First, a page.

More Background Information on Changes to the Animal Ordinance Regarding the Safety of Piping Plovers Nesting at Good Harbor Beach

January 25, 2019

Gloucester City Council President Paul Lundberg

Cc: Mayor Sefatia Romeo Theken

Clerk Joanne Senos

Dear Councilor Lundberg:

The Gloucester Animal Advisory Committee members and the three volunteer Piping Plover monitors present at the AAC meeting January 24th (Deborah Cramer, Heather Hall, and myself) were stunned when city council liaison Jen Holmgren announced that all the councilors had decided, under the direction of yourself and Councilor LeBlanc, against addressing the dog ordinances in regard to the Piping Plovers. The reason given by Jen, amongst several (see second to last paragraph), was because “they (the councilors) have already been dealing with dog ordinances for five years.”

Deeply concerned, I contacted Councilor Memhard the following morning. As a City Councilor, he too was very surprised to learn what was said of him. Councilor Memhard was under the impression, as are we, that we are all working toward a change in the ordinance.

There has been some kind of breakdown in communication in moving forward in our efforts to help the Piping Plovers.

The all-volunteer AAC has done an outstanding job in researching, and in their recommendations, on how better to help these tiny threatened birds that each spring call Good Harbor Beach home.

Mayor Romeo Theken’s administrative office, Mike Hale and the DPW, Chief McCarthy and the Gloucester Police Department, along with Animal Control, plan to provide greater support in the coming months. The members of the Animal Advisory Committee, under the excellent leadership of Alicia Pensarosa, and the Good Harbor Beach Piping Plover volunteer monitors are a stellar group of individuals who have worked tirelessly to help our little Piping Plover family.

As a community, I hope we can continue to work together to give the Animal Advisory Committee members and the volunteer monitors all the support needed to ensure we successfully fledge chicks.

All that being said, the greatest threat to the Piping Plovers is the lack of common-sense dog restrictions at Good Harbor Beach during the month of April, coupled with only partial enforcement of the current ordinances during the bird’s nesting season.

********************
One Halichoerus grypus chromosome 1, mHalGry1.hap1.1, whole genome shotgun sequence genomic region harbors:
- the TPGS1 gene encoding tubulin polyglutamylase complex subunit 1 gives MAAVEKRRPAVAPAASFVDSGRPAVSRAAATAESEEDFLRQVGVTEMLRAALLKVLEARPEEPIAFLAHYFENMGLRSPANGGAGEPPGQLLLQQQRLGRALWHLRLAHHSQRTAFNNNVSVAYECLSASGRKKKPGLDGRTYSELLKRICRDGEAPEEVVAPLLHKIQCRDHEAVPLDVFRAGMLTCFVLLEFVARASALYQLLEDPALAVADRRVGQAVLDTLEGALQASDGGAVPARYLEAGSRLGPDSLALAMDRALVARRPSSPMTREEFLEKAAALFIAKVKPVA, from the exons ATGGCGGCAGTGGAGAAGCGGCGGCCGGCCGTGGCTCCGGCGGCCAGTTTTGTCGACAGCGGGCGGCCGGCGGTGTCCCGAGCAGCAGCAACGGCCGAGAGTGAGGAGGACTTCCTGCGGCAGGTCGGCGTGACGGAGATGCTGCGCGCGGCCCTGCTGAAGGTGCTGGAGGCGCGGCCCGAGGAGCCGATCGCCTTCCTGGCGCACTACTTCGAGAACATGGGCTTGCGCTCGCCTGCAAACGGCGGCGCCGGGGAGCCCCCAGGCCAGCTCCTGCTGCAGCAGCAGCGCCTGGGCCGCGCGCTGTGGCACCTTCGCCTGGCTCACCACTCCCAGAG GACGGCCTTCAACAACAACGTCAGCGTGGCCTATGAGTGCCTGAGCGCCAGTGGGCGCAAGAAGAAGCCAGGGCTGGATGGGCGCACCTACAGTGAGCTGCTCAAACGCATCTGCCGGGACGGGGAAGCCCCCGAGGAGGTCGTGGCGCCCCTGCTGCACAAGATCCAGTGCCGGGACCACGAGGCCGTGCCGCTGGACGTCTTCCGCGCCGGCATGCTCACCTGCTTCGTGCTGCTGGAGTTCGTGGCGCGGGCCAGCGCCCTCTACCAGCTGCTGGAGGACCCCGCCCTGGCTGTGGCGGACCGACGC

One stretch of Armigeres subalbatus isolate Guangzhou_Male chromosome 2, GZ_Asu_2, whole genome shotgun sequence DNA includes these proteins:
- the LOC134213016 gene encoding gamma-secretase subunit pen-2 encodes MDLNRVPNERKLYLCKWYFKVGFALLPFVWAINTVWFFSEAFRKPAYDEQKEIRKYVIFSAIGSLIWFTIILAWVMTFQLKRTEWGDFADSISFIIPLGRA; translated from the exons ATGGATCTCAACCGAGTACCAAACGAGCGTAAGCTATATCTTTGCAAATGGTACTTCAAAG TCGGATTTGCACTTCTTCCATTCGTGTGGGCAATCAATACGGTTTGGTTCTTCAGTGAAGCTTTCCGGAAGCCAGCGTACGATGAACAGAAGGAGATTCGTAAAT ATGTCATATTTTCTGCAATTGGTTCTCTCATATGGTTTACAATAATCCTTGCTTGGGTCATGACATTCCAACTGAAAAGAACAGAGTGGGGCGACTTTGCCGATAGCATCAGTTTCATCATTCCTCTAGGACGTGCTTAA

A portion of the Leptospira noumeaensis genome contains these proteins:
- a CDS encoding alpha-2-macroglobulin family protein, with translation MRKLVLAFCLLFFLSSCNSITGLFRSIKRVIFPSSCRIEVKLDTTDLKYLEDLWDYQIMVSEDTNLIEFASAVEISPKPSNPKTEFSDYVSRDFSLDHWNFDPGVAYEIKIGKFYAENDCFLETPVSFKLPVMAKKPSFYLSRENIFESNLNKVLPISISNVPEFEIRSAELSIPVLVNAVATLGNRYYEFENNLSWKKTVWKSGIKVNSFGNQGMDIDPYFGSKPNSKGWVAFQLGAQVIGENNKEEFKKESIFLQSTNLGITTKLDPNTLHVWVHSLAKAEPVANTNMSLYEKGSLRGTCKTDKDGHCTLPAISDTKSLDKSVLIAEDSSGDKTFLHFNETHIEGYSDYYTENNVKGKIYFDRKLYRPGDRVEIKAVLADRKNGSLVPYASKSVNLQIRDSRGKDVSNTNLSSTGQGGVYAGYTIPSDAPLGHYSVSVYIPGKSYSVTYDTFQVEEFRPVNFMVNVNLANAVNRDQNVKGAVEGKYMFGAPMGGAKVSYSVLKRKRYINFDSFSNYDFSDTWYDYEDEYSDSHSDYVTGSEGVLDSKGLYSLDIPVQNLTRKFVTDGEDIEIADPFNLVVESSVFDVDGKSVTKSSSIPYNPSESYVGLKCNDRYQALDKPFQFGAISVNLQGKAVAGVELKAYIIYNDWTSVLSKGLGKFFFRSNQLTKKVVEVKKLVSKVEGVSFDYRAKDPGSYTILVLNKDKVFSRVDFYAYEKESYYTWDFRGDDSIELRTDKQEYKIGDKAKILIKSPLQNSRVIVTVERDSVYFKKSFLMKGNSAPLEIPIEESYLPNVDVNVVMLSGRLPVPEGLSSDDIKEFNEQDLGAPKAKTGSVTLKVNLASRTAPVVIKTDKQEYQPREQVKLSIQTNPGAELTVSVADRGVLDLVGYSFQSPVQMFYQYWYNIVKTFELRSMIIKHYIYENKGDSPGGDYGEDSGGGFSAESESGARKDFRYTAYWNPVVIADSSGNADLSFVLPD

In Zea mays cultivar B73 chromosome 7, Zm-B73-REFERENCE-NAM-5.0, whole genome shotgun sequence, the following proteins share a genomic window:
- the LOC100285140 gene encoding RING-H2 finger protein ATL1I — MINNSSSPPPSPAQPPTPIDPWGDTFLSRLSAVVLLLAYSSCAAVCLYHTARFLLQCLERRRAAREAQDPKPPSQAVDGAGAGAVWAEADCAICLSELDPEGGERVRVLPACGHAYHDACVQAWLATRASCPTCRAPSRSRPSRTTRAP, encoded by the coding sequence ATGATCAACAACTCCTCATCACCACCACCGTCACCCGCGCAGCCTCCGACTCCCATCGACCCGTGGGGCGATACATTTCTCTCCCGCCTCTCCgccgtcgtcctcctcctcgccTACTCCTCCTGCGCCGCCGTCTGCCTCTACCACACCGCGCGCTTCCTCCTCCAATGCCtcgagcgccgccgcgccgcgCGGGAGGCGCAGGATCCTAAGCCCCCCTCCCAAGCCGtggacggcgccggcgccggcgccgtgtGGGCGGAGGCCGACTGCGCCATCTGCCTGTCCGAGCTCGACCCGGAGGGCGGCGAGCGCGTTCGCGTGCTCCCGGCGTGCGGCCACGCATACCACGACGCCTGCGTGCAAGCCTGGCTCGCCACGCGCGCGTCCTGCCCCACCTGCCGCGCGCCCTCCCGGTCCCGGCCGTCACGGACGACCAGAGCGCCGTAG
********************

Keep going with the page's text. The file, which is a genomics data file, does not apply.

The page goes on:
During the entire month of April 2018, we observed the nesting pair of Piping Plovers regularly encounter interruptions from dogs off leash running through the nesting area, dogs chasing the birds, and dogs—just being their sweet curious selves—coming up to the PiPl while they were courting, mating, and feeding. Eventually, the pair were completely driven off the beach and forced to nest in the parking lot. The PiPl perceived the parking lot as the safest place because it was early in the season and the parking lot, for the most part, during the off season is a low-traffic area.

The PiPl had made a nest on the beach and would have begun hatching eggs a full ten days to two weeks earlier if they had not been driven off the beach and forced to establish a new territory in the parking lot.

The importance in allowing the birds to nest early cannot be overstated. If our Piping Plovers are allowed to nest early in the season, their chicks could well be on their way to fledging by time the summer tourist season is in full swing.

Piping Plovers have been shown to have tremendous fidelity to their chosen nesting site. There is one male documented who for fifteen springs nested at nearly the exact same location, arriving on exactly April 13th each year.

Additionally, a statement was made by Councilor Holmgren at the AAC meeting that she personally felt that dog owners who had not broken the rules should not be “punished” by changing the ordinance to disallow dogs from the beach beginning April 1st. This misses the point entirely. No one in any way shape or form is trying to “punish” fellow dog owners. It has been documented on Good Harbor Beach, as well as in numerous studies, that simple, normal dog behaviors negatively impact the nesting and feeding of innumerable species of shorebirds, not just the threatened and endangered Piping Plovers.

Out of a total of eleven Piping Plover chicks hatched at Good Harbor Beach since 2016, only one has survived. I think as a community we can do much, much better than this, but we need everyone working together, with the proper ordinances in place, to help the AAC and Piping Plover monitors do their work.

Thank you so very much for your time.


Kim Smith

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